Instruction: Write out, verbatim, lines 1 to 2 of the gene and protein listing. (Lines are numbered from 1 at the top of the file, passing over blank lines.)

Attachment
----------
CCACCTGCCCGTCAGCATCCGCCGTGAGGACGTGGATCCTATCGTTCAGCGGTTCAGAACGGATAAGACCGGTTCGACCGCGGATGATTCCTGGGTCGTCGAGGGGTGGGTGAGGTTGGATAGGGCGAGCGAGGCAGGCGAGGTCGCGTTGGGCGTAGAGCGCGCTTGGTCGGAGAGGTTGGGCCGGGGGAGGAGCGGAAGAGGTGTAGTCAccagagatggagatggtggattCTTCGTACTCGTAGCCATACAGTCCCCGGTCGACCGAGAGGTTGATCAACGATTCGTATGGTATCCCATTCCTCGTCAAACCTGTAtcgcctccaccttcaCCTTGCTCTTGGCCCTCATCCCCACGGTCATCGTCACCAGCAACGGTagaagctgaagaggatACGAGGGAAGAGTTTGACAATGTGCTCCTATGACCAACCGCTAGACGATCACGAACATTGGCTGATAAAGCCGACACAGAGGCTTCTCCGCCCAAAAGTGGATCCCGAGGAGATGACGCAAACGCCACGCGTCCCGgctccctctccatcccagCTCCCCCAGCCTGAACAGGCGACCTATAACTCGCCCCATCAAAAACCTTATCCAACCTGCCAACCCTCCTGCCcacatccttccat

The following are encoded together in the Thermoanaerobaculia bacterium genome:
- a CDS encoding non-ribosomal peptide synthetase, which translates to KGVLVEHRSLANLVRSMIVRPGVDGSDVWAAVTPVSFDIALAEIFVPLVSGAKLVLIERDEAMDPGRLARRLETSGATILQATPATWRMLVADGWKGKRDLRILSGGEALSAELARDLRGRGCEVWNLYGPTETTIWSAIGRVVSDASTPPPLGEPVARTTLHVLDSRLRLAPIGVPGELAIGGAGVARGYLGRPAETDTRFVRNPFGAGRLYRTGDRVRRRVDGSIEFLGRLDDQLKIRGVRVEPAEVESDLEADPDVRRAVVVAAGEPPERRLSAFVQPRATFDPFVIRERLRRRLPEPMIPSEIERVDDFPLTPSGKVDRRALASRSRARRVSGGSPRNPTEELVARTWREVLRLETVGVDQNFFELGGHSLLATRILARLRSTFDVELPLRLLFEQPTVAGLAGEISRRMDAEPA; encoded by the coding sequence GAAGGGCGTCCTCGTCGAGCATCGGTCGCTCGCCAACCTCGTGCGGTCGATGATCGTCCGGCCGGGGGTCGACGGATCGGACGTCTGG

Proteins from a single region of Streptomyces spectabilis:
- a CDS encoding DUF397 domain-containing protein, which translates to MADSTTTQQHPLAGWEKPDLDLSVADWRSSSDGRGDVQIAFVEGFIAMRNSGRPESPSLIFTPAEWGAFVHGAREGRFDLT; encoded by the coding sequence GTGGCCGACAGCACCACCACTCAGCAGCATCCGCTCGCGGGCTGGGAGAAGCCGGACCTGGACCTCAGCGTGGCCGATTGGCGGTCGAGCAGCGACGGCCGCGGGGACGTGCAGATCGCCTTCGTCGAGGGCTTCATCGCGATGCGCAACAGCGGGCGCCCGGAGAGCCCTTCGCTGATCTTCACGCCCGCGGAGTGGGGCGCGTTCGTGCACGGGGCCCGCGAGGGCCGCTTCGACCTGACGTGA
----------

CCACCTGCCCGTCAGCATCCGCCGTGAGGACGTGGATCCTATCGTTCAGCGGTTCAGAACGGATAAGACCGGTTCGACCGCGGATGATTCCTGGGTCGTCGAGGGGTGGGTGAGGTTGGATAGGGCGAGCGAGGCAGGCGAGGTCGCGTTGGGCGTAGAGCGCGCTTGGTCGGAGAGGTTGGGCCGGGGGAGGAGCGGAAGAGGTGTAGTCAccagagatggagatggtggattCTTCGTACTCGTAGCCATACAGTCCCCGGTCGACCGAGAGGTTGATCAACGATTCGTATGGTATCCCATTCCTCGTCAAACCTGTAtcgcctccaccttcaCCTTGCTCTTGGCCCTCATCCCCACGGTCATCGTCACCAGCAACGGTagaagctgaagaggatACGAGGGAAGAGTTTGACAATGTGCTCCTATGACCAACCGCTAGACGATCACGAACATTGGCTGATAAAGCCGACACAGAGGCTTCTCCGCCCAAAAGTGGATCCCGAGGAGATGACGCAAACGCCACGCGTCCCGgctccctctccatcccagCTCCCCCAGCCTGAACAGGCGACCTATAACTCGCCCCATCAAAAACCTTATCCAACCTGCCAACCCTCCTGCCcacatccttccat

The following are encoded together in the Thermoanaerobaculia bacterium genome: